In addition to the right to instruct counsel, as afforded to any adult under the Canadian Charter of Rights and Freedoms, a youth must also be afforded the additional right of being given a reasonable opportunity to consult with a parent or, in the absence of a parent, an adult relative or any other appropriate adult chosen by the young person, as long as that person is not a co-accused or under investigation for the same offence.
Further, in addition to this right, there is also an obligation on the police investigator to provide independent notice to the parent of a detained young person as soon as possible. The requirement for notice to the parent is a separate obligation for police, and it requires specific notification of (a) the name of the young person, (b) the charge against the young person, and (c) a statement that the young person has the right to be represented by counsel. If a parent is not available to receive this notice, it may be given to a person whom the investigator deems appropriate. In the case of some young people, this could be an older sibling, an adult caregiver, or, for those in the care of Social Services, a social worker in charge of the young person care. In any case, these requirements and others specific to young offenders are spelled out under Sec 146 of the Youth Criminal Justice Act:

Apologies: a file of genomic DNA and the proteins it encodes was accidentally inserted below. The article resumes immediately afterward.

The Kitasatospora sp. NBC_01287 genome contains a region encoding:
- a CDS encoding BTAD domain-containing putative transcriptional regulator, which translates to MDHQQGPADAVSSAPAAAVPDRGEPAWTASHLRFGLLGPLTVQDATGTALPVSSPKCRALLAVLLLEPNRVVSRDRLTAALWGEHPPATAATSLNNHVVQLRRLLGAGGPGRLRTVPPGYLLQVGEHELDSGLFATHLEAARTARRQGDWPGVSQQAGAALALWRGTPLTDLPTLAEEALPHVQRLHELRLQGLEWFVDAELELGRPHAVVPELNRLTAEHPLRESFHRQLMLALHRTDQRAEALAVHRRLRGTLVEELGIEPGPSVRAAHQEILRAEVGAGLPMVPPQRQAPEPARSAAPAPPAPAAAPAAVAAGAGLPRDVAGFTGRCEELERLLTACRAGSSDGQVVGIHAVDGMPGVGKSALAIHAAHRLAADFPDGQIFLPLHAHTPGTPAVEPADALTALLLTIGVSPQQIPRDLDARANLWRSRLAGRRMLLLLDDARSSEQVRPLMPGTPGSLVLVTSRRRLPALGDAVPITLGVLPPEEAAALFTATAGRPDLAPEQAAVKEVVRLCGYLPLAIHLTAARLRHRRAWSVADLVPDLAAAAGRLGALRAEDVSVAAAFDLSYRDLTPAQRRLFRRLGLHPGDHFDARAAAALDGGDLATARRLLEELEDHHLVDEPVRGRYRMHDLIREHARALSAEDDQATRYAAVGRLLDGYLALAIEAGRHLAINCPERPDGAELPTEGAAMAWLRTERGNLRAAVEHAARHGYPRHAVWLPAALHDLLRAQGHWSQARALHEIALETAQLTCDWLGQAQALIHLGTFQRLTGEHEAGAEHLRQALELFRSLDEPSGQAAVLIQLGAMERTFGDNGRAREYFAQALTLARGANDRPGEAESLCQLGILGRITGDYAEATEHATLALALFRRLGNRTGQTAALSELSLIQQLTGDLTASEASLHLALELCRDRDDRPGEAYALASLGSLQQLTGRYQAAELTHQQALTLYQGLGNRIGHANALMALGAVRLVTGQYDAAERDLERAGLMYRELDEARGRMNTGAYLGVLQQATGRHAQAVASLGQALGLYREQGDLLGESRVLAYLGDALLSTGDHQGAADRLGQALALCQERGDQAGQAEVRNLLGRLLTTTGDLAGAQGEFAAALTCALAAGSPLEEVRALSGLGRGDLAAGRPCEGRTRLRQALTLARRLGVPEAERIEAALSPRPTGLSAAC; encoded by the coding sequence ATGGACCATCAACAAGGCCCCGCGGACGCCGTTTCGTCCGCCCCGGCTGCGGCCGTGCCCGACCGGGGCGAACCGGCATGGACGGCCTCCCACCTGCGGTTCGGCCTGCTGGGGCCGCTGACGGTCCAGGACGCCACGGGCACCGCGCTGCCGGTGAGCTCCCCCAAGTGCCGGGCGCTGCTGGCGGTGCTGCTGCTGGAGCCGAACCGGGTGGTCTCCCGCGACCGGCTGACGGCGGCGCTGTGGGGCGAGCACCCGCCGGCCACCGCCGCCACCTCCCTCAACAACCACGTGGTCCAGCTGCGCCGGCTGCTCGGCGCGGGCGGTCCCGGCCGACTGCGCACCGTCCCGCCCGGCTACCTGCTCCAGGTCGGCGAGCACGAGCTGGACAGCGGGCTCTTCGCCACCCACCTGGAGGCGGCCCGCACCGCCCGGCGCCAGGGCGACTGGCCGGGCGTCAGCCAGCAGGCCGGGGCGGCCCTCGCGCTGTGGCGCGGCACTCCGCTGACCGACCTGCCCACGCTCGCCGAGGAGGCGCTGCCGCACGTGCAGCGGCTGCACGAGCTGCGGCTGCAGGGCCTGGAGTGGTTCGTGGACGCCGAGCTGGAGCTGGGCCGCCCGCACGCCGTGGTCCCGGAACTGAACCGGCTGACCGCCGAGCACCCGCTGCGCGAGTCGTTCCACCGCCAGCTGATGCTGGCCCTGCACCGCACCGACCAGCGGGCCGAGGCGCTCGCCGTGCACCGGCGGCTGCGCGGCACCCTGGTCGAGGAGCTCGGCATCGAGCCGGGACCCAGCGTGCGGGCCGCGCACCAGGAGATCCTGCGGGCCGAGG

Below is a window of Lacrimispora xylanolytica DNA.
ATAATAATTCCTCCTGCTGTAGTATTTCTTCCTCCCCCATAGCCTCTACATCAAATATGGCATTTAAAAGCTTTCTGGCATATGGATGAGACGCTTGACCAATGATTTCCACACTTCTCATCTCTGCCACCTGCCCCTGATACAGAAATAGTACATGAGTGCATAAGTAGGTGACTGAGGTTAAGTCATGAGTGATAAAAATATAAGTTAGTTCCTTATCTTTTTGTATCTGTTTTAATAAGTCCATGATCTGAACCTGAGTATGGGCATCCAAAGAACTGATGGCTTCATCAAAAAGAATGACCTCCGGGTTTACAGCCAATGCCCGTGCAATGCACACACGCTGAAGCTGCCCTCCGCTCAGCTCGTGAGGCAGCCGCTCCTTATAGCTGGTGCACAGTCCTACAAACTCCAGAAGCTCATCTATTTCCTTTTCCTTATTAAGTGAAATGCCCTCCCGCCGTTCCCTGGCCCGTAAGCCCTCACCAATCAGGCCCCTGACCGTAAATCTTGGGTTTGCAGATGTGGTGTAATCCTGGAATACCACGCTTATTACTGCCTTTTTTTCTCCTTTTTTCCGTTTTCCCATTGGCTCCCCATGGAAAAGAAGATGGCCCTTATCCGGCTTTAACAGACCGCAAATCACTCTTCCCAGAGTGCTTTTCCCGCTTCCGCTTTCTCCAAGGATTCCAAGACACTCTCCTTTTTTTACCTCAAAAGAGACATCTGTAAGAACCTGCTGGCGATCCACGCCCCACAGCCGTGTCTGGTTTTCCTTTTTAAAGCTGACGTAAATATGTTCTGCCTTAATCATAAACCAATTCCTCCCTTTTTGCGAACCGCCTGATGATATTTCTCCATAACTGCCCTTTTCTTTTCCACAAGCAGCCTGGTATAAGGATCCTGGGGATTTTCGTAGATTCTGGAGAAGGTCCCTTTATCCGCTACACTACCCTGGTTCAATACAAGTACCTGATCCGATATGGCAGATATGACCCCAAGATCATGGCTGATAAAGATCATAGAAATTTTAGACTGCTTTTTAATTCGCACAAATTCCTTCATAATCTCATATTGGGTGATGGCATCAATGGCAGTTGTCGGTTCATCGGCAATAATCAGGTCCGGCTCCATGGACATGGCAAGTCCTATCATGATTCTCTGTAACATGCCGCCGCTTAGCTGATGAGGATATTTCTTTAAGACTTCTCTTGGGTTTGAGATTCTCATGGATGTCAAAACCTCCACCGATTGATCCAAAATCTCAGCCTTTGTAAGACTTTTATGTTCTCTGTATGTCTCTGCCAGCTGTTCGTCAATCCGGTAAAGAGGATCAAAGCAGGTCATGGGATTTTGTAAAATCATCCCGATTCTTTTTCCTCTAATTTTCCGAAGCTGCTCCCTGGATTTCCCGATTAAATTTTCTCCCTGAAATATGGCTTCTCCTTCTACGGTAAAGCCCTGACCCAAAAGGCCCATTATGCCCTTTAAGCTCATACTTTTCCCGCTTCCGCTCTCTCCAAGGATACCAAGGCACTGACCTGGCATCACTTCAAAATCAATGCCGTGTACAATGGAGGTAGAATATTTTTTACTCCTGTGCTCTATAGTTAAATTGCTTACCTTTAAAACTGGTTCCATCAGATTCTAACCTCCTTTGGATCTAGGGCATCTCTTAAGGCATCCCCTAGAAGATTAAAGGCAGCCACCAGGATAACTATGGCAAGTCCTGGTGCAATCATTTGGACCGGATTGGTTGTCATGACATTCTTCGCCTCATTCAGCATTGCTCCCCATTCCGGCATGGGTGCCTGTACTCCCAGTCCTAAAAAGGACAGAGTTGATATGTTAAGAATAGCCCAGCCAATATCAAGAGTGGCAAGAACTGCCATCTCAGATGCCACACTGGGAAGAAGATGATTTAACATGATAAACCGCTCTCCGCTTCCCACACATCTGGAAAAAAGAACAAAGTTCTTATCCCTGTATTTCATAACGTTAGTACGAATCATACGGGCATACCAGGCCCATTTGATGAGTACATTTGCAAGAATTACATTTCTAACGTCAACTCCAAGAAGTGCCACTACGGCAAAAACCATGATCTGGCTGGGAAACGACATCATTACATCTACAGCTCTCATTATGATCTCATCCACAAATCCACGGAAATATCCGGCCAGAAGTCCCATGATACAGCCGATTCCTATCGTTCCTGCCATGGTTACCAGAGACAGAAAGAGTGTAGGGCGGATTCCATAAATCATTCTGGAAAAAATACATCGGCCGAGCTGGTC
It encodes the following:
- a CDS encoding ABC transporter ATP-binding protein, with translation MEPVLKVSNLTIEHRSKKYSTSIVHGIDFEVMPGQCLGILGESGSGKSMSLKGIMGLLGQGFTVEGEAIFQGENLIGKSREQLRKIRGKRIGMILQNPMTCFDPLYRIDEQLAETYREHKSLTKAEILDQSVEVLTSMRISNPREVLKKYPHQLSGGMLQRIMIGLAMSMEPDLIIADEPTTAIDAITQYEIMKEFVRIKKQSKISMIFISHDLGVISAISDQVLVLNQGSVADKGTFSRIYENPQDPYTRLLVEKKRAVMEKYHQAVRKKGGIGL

Youth Criminal Justice Act (Section 146)
(1) Subject to this section, the law relating to the admissibility of statements made by persons accused of committing offences applies in respect of young persons.
(2) No oral or written statement made by a young person who is less than eighteen years old, to a peace officer or to any other person who is, in law, a person in authority, on the arrest or detention of the young person or in circumstances where the peace officer or other person has reasonable grounds for believing that the young person has committed an offence is admissible against the young person unless
(a) the statement was voluntary;
(b) the person to whom the statement was made has, before the statement was made, clearly explained to the young person, in language appropriate to his or her age and understanding, that
(i) the young person is under no obligation to make a statement,
(ii) any statement made by the young person may be used as evidence in proceedings against him or her,
(iii) the young person has the right to consult counsel and a parent or other person in accordance with paragraph (c), and
(iv) any statement made by the young person is required to be made in the presence of counsel and any other person consulted in accordance with paragraph (c), if any, unless the young person desires otherwise;
(c) the young person has, before the statement was made, been given a reasonable opportunity to consult
(i) with counsel, and